The field of this invention relates to testing equipment and more particularly to an apparatus which is useable to determine the transfer of a substance through a membrane into a liquid placed in contact with the opposite side of the membrane.

2. Description of Prior Art

Percutaneous absorption test cells are used in the study of kinetics of the partition coefficients defining the passage and equilibrium of components from one side to the other side of a barrier separatinq two dissimilar substances. A typical test cell is known as the "Franz" cell. The Franz cell is in the form of a container with an upper half separated from a lower half by a porous membrane comprising a barrier. A clamping arrangement is located between the upper half and the lower half with the barrier in the form of a thin sheet material film to be placed and clamped tightly in a stretched configuration by a clamping means located between the upper half and lower half of the Franz cell.

The lower half of the Franz cell container is completely filled with a receptor liquid with this liquid to be in contact with the barrier. Within the upper half is to be placed a donor substance which may comprise a solid, semi-solid, gas or liquid. The receptor normally comprises water, a buffered solution or a saline solution. Connecting with the lower half is a sample port and it is through this sample port that aliquots are to be removed. An aliquot is defined as an exact sub-volume of the overall volume of the receptor liquid. This sample port, in the Franz cell, may also be used to add additional receptor liquid.

While generally useful in the whole field of physical chemistry, Franz cells have become particularly useful in the healthcare field. Transfer kinetics of active substances through the human skin must be determined. Levels of epidermal exposure to pesticides, chemicals, ointments and cosmetics are important in the field of environmental science.

Also, the usage by human beings of prolonged release medications depends on the specific knowledge of a secure prediction of the transfer kinetics a active ingredients penetrate through the skin. Medicinal skin patches have been used for some time by human beings and every year a greater number of such patches are being used. It is necessary to know exactly the amount of active ingredients that will penetrate the user skin within a given amount of time. This information is essential to determine the size of the skin patch and the amount of dosage.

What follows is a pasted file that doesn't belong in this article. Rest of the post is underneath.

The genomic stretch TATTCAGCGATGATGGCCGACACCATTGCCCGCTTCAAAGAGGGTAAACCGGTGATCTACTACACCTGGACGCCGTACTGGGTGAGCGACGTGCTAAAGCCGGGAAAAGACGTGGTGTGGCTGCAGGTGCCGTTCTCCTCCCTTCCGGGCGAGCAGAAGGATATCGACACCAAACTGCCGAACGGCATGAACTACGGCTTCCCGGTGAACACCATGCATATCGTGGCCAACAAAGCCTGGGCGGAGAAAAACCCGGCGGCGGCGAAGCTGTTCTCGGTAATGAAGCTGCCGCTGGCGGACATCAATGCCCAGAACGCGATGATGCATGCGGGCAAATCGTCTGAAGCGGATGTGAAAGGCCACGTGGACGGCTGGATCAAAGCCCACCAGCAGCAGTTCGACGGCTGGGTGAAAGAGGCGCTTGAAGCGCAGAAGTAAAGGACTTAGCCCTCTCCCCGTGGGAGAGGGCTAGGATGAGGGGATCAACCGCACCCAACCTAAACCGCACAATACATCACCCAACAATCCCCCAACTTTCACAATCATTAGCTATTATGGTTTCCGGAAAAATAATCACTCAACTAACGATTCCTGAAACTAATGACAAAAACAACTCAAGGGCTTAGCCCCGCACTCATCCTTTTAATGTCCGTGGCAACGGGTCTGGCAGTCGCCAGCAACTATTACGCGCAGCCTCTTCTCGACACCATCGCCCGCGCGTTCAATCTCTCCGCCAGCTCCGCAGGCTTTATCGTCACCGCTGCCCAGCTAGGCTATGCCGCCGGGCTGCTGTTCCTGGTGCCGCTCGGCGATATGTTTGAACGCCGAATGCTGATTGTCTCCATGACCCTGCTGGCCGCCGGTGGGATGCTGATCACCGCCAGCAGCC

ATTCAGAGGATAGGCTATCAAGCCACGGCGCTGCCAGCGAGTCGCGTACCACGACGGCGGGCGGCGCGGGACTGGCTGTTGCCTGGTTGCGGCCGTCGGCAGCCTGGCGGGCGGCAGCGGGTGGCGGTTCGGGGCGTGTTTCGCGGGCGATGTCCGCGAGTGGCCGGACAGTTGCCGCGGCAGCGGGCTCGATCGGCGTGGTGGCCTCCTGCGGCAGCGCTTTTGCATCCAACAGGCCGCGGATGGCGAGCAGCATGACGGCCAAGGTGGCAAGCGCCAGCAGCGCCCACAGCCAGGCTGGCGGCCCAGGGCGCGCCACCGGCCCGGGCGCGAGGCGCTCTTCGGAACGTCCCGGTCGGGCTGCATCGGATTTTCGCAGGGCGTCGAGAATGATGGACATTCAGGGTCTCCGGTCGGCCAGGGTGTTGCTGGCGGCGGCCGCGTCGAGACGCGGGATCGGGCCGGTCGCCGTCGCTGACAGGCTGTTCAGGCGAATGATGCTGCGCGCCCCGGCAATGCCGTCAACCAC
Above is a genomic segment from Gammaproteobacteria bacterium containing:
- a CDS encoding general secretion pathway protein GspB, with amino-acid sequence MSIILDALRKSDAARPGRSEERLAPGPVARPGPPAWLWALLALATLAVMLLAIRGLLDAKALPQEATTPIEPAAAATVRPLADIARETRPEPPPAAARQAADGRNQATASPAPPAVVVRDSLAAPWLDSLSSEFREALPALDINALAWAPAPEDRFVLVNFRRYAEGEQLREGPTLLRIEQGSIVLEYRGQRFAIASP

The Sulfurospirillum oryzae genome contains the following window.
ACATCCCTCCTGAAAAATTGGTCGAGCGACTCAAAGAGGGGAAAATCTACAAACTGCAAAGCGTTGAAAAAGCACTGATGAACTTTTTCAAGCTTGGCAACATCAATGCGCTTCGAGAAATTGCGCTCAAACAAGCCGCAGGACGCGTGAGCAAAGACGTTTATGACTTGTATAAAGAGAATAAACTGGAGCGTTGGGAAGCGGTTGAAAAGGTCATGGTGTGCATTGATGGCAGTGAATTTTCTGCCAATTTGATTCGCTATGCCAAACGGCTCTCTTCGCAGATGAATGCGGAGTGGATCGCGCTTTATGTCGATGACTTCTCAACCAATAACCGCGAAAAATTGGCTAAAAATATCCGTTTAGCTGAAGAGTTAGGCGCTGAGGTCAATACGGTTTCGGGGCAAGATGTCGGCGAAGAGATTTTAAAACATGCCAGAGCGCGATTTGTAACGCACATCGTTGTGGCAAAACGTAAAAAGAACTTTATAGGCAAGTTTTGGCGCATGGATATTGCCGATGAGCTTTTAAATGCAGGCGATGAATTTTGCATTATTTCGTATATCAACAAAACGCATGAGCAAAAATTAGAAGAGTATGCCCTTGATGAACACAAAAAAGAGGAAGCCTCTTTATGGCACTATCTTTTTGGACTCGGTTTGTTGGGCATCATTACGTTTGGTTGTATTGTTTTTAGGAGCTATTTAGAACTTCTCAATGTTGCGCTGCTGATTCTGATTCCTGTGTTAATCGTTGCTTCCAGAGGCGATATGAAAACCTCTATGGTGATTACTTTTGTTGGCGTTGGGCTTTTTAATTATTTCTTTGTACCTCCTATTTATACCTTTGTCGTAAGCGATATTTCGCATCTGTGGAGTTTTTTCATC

Within a Franz cell, typically the test is conducted by placing the donor material against the total area of the barrier. A typical donor material would be a medicated ointment. A receptor fluid, such as a saline solution, is placed within the receptor chamber in contact with the barrier. All air bubbles are to be removed from the receptor liquid so there is not any air bubble in contact with the barrier as such air bubbles will affect inaccurately the transfer characteristics. There is a stirring device utilized within the receptor chamber which is operated to homogeneously intermix the donor substance as it permeates the membrane into the receptor chamber. At predetermined intervals, aliquots are withdrawn through the sample port for analysis. After an aliquot is withdrawn, such is replaced by an equivalent amount of fresh receptor fluid.

In removing of the aliquot, it is important that the volume removed is not so great as to decrease the overall volume of the receptor fluid to the point to where air would be permitted to enter the receptor chamber. If the desired sample volume is large enough to lower receptor volume to allow bubbles to enter the cell, it is necessary to add replacement fluid between withdrawals. If there is only a single Franz cell utilized and the removal of the aliquot is accomplished manually, generally it would be easy for the user to ensure that the volume would be not so great as to permit air to enter the receptor chamber. However, in common practice, the withdrawal of the aliquots is accomplished from an array of Franz cells with an aliquot being removed from each Franz cell. Therefore the causing of air to enter the receptor chamber can occur rather easily. The reason that a plurality of Franz cells are utilized is to provide a plurality of readings of a quantity of donor substance that penetrates the barrier within a given period of time and then to take an overall average so as to arrive at accurately as possible the transfer characteristics of the active ingredients of the donor substance into the receptor fluid.